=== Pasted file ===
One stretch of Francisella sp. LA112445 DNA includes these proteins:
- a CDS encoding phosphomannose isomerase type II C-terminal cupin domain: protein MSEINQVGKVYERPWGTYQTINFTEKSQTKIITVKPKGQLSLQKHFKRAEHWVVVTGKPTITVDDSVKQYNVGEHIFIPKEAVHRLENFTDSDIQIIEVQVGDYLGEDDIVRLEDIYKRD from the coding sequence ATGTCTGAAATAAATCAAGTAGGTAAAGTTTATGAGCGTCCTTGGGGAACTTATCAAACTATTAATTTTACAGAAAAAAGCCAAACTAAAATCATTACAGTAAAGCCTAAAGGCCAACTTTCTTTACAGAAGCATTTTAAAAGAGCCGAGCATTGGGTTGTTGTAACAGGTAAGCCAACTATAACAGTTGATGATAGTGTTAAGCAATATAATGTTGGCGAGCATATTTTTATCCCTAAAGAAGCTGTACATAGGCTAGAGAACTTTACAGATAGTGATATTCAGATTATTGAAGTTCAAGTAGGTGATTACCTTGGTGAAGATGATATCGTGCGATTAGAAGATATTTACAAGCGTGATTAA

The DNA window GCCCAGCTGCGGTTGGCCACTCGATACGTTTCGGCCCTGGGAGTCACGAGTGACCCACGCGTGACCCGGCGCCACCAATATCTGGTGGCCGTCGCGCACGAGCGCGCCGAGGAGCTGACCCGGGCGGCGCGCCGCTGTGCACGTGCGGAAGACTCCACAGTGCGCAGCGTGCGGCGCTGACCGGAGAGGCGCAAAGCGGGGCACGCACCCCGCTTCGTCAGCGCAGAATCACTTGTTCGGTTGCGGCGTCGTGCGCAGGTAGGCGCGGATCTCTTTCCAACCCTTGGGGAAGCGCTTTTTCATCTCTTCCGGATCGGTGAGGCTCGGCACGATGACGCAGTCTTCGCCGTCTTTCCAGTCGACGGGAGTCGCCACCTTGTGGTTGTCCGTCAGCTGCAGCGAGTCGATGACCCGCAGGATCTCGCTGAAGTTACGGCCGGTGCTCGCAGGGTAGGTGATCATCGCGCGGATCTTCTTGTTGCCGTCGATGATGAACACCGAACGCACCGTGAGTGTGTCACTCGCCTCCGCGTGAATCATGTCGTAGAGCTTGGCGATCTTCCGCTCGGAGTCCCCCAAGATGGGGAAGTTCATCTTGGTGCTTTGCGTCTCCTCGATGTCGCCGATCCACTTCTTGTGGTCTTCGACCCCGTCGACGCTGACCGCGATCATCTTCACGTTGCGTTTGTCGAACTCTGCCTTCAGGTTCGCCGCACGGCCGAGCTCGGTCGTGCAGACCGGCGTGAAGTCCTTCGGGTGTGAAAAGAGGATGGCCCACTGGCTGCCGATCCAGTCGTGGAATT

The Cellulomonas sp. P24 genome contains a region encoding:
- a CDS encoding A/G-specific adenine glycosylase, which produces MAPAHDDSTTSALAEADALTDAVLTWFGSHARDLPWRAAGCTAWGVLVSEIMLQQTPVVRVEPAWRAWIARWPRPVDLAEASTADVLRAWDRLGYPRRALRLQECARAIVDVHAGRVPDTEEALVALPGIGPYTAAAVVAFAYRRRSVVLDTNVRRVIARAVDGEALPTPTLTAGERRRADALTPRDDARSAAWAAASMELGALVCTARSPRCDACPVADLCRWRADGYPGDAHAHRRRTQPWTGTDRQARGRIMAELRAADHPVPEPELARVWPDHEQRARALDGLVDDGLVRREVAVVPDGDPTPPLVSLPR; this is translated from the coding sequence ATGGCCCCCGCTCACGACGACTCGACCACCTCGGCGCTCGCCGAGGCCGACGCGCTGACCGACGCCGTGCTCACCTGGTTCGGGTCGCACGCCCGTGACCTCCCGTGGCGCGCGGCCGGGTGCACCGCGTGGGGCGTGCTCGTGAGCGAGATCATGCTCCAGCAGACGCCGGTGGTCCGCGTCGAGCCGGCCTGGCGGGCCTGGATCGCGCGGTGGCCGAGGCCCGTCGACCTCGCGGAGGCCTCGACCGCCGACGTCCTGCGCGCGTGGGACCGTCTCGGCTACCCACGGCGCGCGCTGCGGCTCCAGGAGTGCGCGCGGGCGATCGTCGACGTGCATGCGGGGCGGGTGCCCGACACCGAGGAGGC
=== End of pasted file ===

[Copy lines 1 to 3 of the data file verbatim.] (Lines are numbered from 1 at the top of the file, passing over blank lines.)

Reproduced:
One stretch of Francisella sp. LA112445 DNA includes these proteins:
- a CDS encoding phosphomannose isomerase type II C-terminal cupin domain: protein MSEINQVGKVYERPWGTYQTINFTEKSQTKIITVKPKGQLSLQKHFKRAEHWVVVTGKPTITVDDSVKQYNVGEHIFIPKEAVHRLENFTDSDIQIIEVQVGDYLGEDDIVRLEDIYKRD from the coding sequence ATGTCTGAAATAAATCAAGTAGGTAAAGTTTATGAGCGTCCTTGGGGAACTTATCAAACTATTAATTTTACAGAAAAAAGCCAAACTAAAATCATTACAGTAAAGCCTAAAGGCCAACTTTCTTTACAGAAGCATTTTAAAAGAGCCGAGCATTGGGTTGTTGTAACAGGTAAGCCAACTATAACAGTTGATGATAGTGTTAAGCAATATAATGTTGGCGAGCATATTTTTATCCCTAAAGAAGCTGTACATAGGCTAGAGAACTTTACAGATAGTGATATTCAGATTATTGAAGTTCAAGTAGGTGATTACCTTGGTGAAGATGATATCGTGCGATTAGAAGATATTTACAAGCGTGATTAA

The DNA window GCCCAGCTGCGGTTGGCCACTCGATACGTTTCGGCCCTGGGAGTCACGAGTGACCCACGCGTGACCCGGCGCCACCAATATCTGGTGGCCGTCGCGCACGAGCGCGCCGAGGAGCTGACCCGGGCGGCGCGCCGCTGTGCACGTGCGGAAGACTCCACAGTGCGCAGCGTGCGGCGCTGACCGGAGAGGCGCAAAGCGGGGCACGCACCCCGCTTCGTCAGCGCAGAATCACTTGTTCGGTTGCGGCGTCGTGCGCAGGTAGGCGCGGATCTCTTTCCAACCCTTGGGGAAGCGCTTTTTCATCTCTTCCGGATCGGTGAGGCTCGGCACGATGACGCAGTCTTCGCCGTCTTTCCAGTCGACGGGAGTCGCCACCTTGTGGTTGTCCGTCAGCTGCAGCGAGTCGATGACCCGCAGGATCTCGCTGAAGTTACGGCCGGTGCTCGCAGGGTAGGTGATCATCGCGCGGATCTTCTTGTTGCCGTCGATGATGAACACCGAACGCACCGTGAGTGTGTCACTCGCCTCCGCGTGAATCATGTCGTAGAGCTTGGCGATCTTCCGCTCGGAGTCCCCCAAGATGGGGAAGTTCATCTTGGTGCTTTGCGTCTCCTCGATGTCGCCGATCCACTTCTTGTGGTCTTCGACCCCGTCGACGCTGACCGCGATCATCTTCACGTTGCGTTTGTCGAACTCTGCCTTCAGGTTCGCCGCACGGCCGAGCTCGGTCGTGCAGACCGGCGTGAAGTCCTTCGGGTGTGAAAAGAGGATGGCCCACTGGCTGCCGATCCAGTCGTGGAATT